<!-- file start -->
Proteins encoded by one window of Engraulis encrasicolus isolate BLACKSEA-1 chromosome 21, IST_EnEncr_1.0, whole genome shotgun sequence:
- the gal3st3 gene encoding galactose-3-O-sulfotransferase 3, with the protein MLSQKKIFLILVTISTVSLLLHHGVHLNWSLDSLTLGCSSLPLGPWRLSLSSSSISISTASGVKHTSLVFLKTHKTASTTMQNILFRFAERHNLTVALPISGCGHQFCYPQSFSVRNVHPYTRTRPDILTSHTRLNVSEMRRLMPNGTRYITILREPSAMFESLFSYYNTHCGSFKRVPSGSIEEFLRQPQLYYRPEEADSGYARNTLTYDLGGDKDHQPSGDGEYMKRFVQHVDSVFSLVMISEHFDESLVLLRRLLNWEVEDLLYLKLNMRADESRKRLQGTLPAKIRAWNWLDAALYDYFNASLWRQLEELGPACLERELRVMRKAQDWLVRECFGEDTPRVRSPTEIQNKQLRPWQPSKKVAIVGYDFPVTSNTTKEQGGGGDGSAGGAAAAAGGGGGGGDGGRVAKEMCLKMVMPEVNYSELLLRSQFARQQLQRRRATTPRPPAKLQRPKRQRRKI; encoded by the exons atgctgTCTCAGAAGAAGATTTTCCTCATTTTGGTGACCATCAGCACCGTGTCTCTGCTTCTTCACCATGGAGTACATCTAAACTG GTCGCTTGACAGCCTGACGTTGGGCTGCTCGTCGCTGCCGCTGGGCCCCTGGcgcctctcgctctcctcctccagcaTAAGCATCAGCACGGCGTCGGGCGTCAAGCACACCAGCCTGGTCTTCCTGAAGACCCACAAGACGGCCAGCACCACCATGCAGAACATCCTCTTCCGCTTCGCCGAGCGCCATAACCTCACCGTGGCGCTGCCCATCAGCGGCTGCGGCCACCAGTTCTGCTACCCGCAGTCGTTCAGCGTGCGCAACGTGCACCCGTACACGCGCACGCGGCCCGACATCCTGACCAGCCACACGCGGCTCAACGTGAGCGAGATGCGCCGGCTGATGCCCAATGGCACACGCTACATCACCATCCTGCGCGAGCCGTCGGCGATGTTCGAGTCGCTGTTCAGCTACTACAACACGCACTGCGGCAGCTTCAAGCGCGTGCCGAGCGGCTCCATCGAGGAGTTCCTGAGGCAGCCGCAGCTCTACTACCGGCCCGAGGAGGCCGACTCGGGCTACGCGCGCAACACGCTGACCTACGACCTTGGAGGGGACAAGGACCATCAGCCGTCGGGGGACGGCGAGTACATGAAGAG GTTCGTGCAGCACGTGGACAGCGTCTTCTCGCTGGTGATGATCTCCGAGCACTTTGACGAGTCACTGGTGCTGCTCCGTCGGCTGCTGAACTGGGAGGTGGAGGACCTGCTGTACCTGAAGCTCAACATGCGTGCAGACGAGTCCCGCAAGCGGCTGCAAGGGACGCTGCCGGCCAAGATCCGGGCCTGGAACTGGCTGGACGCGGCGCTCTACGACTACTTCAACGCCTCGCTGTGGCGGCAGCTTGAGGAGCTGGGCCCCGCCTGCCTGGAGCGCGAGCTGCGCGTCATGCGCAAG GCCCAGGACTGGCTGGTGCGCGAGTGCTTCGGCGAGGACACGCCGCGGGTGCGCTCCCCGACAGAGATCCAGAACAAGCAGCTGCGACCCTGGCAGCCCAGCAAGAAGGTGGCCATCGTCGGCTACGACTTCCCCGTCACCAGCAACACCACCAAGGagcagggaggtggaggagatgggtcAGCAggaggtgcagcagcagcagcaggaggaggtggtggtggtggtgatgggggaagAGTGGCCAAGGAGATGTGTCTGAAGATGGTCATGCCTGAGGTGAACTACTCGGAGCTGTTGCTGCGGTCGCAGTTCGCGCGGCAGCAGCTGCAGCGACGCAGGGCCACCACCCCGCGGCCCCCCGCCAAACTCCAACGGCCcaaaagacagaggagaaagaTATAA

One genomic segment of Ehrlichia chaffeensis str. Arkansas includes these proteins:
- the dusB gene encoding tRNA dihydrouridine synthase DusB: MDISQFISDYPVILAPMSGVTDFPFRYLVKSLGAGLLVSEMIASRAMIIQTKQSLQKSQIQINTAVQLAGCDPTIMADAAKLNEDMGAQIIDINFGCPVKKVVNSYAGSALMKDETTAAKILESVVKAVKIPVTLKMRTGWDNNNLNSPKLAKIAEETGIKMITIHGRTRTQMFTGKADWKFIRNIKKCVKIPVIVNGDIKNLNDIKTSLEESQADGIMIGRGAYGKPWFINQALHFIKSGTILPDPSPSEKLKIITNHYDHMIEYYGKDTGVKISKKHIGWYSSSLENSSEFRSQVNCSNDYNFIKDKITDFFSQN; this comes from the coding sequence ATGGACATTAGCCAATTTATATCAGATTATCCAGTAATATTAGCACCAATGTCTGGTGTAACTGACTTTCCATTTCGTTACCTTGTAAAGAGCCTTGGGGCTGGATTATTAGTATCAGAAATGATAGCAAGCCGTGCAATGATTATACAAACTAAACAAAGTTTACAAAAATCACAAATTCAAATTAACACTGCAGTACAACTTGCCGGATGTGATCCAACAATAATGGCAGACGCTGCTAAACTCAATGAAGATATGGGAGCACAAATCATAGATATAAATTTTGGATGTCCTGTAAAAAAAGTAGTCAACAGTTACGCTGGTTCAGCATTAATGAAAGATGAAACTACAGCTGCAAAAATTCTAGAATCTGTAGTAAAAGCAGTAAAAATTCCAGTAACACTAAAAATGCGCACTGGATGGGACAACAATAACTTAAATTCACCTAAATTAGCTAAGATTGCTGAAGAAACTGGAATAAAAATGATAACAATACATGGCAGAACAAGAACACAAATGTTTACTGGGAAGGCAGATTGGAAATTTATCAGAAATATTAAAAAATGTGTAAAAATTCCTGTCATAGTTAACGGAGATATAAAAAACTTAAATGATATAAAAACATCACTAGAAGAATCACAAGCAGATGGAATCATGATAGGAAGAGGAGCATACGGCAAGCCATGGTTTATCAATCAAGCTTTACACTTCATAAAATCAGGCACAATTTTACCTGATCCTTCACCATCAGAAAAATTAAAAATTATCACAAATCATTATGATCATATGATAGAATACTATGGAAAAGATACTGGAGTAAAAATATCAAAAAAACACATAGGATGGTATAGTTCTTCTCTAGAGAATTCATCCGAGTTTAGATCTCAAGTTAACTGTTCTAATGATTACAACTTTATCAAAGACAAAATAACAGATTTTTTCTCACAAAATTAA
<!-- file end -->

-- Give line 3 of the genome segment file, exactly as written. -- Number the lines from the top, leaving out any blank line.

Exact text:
One genomic segment of Ehrlichia chaffeensis str. Arkansas includes these proteins: